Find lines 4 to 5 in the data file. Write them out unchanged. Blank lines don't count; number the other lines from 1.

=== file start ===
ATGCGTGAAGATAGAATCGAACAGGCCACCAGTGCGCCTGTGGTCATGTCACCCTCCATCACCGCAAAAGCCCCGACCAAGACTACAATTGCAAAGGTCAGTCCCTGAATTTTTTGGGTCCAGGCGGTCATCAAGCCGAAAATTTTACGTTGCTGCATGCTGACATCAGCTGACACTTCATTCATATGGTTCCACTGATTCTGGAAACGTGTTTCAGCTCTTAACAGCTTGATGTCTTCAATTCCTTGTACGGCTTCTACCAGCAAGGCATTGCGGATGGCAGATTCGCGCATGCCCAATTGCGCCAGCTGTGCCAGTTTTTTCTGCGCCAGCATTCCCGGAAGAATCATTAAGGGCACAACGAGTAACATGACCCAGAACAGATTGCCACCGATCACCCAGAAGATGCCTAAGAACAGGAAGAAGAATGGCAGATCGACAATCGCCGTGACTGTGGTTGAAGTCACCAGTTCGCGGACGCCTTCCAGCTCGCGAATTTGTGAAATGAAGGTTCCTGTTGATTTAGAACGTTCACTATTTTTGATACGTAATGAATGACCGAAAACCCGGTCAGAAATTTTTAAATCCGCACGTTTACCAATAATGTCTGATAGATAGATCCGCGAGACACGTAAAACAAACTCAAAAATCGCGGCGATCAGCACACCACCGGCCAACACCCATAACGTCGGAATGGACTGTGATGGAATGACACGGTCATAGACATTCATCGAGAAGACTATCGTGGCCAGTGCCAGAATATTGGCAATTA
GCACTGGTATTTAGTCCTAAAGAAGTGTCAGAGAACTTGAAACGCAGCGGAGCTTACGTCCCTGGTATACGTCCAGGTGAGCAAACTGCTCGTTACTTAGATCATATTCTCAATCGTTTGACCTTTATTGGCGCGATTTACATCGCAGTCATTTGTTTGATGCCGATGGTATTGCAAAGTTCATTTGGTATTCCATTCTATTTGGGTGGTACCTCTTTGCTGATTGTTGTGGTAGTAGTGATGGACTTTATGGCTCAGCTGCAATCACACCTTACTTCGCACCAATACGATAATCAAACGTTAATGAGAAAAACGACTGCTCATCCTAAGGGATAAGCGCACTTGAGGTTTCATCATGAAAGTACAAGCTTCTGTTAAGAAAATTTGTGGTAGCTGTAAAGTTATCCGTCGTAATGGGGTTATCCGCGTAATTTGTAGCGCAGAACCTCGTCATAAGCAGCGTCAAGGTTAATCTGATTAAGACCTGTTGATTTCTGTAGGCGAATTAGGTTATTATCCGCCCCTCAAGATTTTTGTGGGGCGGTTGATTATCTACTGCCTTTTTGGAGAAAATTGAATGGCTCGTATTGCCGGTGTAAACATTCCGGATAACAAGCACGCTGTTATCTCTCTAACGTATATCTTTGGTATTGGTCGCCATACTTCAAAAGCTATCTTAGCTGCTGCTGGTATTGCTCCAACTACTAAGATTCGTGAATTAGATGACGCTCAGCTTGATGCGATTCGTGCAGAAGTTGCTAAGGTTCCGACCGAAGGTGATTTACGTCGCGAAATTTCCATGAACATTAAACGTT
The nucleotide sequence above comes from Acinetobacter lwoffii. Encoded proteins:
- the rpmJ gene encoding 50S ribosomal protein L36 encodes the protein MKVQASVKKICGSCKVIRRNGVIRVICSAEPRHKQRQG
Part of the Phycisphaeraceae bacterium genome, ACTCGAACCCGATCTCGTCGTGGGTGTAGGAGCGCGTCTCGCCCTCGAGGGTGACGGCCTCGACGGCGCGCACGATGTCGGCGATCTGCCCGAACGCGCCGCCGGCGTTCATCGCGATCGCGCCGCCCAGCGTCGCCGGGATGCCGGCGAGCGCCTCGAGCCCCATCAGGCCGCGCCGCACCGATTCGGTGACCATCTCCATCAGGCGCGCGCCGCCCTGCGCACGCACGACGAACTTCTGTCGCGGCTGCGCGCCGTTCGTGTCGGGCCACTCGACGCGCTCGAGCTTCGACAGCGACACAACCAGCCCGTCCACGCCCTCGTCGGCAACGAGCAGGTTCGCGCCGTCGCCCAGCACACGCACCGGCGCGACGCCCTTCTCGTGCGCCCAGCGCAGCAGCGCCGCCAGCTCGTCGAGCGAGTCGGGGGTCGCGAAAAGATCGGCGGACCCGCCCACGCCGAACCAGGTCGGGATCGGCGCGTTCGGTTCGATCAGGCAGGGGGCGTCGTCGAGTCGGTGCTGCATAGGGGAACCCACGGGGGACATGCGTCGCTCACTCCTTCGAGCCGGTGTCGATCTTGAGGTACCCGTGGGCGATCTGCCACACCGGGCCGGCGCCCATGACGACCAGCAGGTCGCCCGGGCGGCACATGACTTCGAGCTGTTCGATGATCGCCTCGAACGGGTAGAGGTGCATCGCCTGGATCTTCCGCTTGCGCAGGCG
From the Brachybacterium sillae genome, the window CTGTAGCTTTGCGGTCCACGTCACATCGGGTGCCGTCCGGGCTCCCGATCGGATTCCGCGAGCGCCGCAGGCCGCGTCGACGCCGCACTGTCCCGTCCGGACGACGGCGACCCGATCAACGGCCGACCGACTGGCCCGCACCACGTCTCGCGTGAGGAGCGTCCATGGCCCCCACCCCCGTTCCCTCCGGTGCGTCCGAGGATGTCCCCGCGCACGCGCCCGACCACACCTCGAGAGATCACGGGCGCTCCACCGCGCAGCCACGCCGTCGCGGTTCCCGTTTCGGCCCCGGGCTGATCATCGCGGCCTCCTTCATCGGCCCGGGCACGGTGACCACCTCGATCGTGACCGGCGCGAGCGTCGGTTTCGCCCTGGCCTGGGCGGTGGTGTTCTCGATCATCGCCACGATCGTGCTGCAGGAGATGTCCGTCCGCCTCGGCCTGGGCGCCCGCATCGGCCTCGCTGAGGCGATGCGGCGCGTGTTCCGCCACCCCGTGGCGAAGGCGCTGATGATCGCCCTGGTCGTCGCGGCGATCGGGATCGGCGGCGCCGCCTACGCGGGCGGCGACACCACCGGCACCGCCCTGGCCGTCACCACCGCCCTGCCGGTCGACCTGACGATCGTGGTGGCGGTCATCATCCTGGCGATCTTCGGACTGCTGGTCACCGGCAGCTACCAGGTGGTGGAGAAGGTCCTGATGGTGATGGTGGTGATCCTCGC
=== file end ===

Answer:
- the rpmJ gene encoding 50S ribosomal protein L36 encodes the protein MKVQASVKKICGSCKVIRRNGVIRVICSAEPRHKQRQG
Part of the Phycisphaeraceae bacterium genome, ACTCGAACCCGATCTCGTCGTGGGTGTAGGAGCGCGTCTCGCCCTCGAGGGTGACGGCCTCGACGGCGCGCACGATGTCGGCGATCTGCCCGAACGCGCCGCCGGCGTTCATCGCGATCGCGCCGCCCAGCGTCGCCGGGATGCCGGCGAGCGCCTCGAGCCCCATCAGGCCGCGCCGCACCGATTCGGTGACCATCTCCATCAGGCGCGCGCCGCCCTGCGCACGCACGACGAACTTCTGTCGCGGCTGCGCGCCGTTCGTGTCGGGCCACTCGACGCGCTCGAGCTTCGACAGCGACACAACCAGCCCGTCCACGCCCTCGTCGGCAACGAGCAGGTTCGCGCCGTCGCCCAGCACACGCACCGGCGCGACGCCCTTCTCGTGCGCCCAGCGCAGCAGCGCCGCCAGCTCGTCGAGCGAGTCGGGGGTCGCGAAAAGATCGGCGGACCCGCCCACGCCGAACCAGGTCGGGATCGGCGCGTTCGGTTCGATCAGGCAGGGGGCGTCGTCGAGTCGGTGCTGCATAGGGGAACCCACGGGGGACATGCGTCGCTCACTCCTTCGAGCCGGTGTCGATCTTGAGGTACCCGTGGGCGATCTGCCACACCGGGCCGGCGCCCATGACGACCAGCAGGTCGCCCGGGCGGCACATGACTTCGAGCTGTTCGATGATCGCCTCGAACGGGTAGAGGTGCATCGCCTGGATCTTCCGCTTGCGCAGGCG